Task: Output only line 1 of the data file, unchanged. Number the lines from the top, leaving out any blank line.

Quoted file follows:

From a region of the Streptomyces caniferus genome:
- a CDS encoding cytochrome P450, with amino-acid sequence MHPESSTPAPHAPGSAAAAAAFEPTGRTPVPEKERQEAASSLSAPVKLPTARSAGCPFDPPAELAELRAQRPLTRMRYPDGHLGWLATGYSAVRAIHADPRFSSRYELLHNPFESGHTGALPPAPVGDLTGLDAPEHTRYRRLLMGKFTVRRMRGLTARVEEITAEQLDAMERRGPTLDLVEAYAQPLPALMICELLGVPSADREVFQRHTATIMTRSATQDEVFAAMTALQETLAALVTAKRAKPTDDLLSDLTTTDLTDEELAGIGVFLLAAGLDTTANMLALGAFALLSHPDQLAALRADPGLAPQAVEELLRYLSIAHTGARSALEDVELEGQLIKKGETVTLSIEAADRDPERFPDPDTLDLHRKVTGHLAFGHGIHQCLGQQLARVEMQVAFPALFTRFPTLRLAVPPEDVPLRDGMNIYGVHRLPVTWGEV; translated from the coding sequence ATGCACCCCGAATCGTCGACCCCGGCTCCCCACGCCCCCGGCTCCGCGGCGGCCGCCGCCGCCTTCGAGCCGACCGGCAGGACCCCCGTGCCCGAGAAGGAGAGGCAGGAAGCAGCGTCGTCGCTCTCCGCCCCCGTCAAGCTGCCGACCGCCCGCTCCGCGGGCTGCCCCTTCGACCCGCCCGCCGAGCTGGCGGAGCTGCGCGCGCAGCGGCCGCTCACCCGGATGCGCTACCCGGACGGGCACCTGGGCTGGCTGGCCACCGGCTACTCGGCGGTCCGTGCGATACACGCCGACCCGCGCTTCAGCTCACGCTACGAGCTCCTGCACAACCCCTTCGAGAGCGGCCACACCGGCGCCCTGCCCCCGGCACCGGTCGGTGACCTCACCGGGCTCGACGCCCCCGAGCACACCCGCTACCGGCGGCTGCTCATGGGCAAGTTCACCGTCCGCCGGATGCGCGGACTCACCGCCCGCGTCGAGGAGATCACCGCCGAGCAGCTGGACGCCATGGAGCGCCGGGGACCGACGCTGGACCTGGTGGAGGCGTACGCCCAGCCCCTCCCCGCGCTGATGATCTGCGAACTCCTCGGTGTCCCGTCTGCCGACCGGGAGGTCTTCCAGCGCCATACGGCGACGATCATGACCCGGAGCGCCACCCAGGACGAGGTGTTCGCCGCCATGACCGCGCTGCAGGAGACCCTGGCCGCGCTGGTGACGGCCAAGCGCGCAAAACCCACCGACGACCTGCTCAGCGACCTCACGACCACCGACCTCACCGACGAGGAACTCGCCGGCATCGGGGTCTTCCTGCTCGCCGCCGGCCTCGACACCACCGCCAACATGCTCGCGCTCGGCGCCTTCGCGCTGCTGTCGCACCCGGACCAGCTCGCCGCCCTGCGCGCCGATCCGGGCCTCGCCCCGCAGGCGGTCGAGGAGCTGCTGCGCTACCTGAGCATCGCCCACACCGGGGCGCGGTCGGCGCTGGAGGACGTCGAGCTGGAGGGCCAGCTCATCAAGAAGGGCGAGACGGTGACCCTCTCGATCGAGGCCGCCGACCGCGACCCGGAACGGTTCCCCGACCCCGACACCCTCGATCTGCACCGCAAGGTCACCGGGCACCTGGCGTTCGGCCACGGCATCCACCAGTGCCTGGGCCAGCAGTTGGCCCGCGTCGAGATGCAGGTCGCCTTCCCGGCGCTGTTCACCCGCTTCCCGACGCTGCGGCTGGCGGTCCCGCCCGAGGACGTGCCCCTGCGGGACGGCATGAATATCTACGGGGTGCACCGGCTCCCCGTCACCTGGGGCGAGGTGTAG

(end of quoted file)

From a region of the Streptomyces caniferus genome: